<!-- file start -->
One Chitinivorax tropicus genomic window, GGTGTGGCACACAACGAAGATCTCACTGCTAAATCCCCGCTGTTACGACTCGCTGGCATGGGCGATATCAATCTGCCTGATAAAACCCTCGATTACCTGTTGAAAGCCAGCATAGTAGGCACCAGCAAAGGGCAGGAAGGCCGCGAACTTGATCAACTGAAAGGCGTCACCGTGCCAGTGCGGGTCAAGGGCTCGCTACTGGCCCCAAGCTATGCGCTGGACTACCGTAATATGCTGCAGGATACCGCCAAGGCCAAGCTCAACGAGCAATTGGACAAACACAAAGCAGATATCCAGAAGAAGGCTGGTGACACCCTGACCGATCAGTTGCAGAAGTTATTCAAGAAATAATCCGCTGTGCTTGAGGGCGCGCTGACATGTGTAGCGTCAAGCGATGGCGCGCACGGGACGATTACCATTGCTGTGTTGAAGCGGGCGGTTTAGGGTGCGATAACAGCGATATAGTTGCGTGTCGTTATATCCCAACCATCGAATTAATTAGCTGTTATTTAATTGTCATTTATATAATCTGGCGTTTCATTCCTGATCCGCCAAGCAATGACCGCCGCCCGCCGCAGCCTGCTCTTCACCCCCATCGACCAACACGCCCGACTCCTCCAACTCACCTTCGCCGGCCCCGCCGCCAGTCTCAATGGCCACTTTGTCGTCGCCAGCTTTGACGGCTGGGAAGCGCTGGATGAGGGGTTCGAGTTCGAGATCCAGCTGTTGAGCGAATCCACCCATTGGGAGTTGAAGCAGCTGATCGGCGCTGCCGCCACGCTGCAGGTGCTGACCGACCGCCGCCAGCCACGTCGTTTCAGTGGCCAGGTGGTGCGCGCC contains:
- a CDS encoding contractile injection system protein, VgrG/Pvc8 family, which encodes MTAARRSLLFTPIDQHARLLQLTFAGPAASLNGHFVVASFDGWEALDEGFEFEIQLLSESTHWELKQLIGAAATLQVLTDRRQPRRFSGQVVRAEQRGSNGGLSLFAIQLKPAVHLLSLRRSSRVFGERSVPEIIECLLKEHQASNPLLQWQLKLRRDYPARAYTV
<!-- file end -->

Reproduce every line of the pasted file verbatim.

One Chitinivorax tropicus genomic window, GGTGTGGCACACAACGAAGATCTCACTGCTAAATCCCCGCTGTTACGACTCGCTGGCATGGGCGATATCAATCTGCCTGATAAAACCCTCGATTACCTGTTGAAAGCCAGCATAGTAGGCACCAGCAAAGGGCAGGAAGGCCGCGAACTTGATCAACTGAAAGGCGTCACCGTGCCAGTGCGGGTCAAGGGCTCGCTACTGGCCCCAAGCTATGCGCTGGACTACCGTAATATGCTGCAGGATACCGCCAAGGCCAAGCTCAACGAGCAATTGGACAAACACAAAGCAGATATCCAGAAGAAGGCTGGTGACACCCTGACCGATCAGTTGCAGAAGTTATTCAAGAAATAATCCGCTGTGCTTGAGGGCGCGCTGACATGTGTAGCGTCAAGCGATGGCGCGCACGGGACGATTACCATTGCTGTGTTGAAGCGGGCGGTTTAGGGTGCGATAACAGCGATATAGTTGCGTGTCGTTATATCCCAACCATCGAATTAATTAGCTGTTATTTAATTGTCATTTATATAATCTGGCGTTTCATTCCTGATCCGCCAAGCAATGACCGCCGCCCGCCGCAGCCTGCTCTTCACCCCCATCGACCAACACGCCCGACTCCTCCAACTCACCTTCGCCGGCCCCGCCGCCAGTCTCAATGGCCACTTTGTCGTCGCCAGCTTTGACGGCTGGGAAGCGCTGGATGAGGGGTTCGAGTTCGAGATCCAGCTGTTGAGCGAATCCACCCATTGGGAGTTGAAGCAGCTGATCGGCGCTGCCGCCACGCTGCAGGTGCTGACCGACCGCCGCCAGCCACGTCGTTTCAGTGGCCAGGTGGTGCGCGCC contains:
- a CDS encoding contractile injection system protein, VgrG/Pvc8 family, which encodes MTAARRSLLFTPIDQHARLLQLTFAGPAASLNGHFVVASFDGWEALDEGFEFEIQLLSESTHWELKQLIGAAATLQVLTDRRQPRRFSGQVVRAEQRGSNGGLSLFAIQLKPAVHLLSLRRSSRVFGERSVPEIIECLLKEHQASNPLLQWQLKLRRDYPARAYTV